We've had a number of critics over the years who warned us our girls would go crazy when they got out on their own. These critics pointed out the disservice we did to our kids by homeschooling them in a rural area under humble financial circumstances. We were told they would explode into a dark and nefarious lifestyle once they escaped what evidently they assumed was the jail-like environment in which we raised them. (I don't know why homeschooling critics always assume the worst of how we raised our kids, but there you go.)
I'm happy to report these critics are beyond wrong. Both our daughters have settled into their chosen careers beautifully, and are living responsible lives – and that includes financial responsibility.
Which leads to an interesting story Younger Daughter told us recently.
Younger Daughter, as you recall, joined the Navy in 2017. She graduated from boot camp just before Thanksgiving and spent the subsequent year undergoing training as an electronics technician. She is currently at her first overseas duty station and will go on her first deployment in about a month or so. (She flippin' loves being in the Navy!)
She's getting a reputation for being a "clean" sailor – a straight arrow, hard working, not given to excesses, etc. She also took up all the financial opportunities the Navy offers its members, including setting up a retirement account and savings account. She set herself an aggressive savings plan (in part, she hopes, to purchase some rural property when she gets out) while allowing herself some play money, since she'll be seeing parts of the world she's only dreamed about.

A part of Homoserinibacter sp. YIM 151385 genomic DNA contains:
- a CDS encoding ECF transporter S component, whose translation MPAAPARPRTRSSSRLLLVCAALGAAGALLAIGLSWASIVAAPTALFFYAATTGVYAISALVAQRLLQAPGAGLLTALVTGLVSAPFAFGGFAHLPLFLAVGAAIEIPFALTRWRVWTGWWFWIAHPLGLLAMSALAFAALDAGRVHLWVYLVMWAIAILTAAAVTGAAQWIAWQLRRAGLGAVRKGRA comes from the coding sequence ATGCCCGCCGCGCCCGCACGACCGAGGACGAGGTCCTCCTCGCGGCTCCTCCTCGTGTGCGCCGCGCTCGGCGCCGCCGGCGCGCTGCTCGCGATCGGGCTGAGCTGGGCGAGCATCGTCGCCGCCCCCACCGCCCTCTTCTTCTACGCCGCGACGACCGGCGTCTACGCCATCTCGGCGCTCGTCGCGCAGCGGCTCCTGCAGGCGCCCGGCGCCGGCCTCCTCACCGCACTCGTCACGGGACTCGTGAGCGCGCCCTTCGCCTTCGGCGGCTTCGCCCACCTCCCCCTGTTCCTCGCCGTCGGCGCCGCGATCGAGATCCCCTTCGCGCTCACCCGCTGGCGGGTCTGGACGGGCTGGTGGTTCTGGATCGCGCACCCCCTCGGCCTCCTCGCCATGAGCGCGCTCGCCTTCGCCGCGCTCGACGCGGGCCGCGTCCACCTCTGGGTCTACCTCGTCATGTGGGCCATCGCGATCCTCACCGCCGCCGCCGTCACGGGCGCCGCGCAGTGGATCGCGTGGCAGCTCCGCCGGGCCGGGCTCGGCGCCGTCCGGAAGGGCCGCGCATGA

This clean and responsible reputation was confirmed when a fellow sailor asked Younger Daughter to help him draw up a budget. It seems this young man had $12,000 in credit card debt and needed to get out from under that burden.
YD asked him if he would trust her to look over his online banking records, and he agreed. So, drawing on the frugal lifestyle she grew up with as well as the financial management classes she received after boot camp, she sat down with the other sailor and worked out a plan that would get him completely debt-free and with $5000 in the bank by the end of next year … IF he follows the budget. Based on his income (which, in the Navy, is regular and predictable), she had him focus on paying down the debt first, then he can start aggressively saving by the middle of next year.
The sailor asked for a few concessions. While allowing him a certain amount of spending ("play") money on a monthly basis, he wanted extra funds available at some of the foreign ports they would be visiting so he could party ("If he makes it back without getting in trouble, I shall be genuinely surprised," wrote Younger Daughter). So YD budgeted that request accordingly, with the stipulation the spending money had to be in cash so he couldn't "accidentally" go further into debt. Once the cash was gone, no more partying.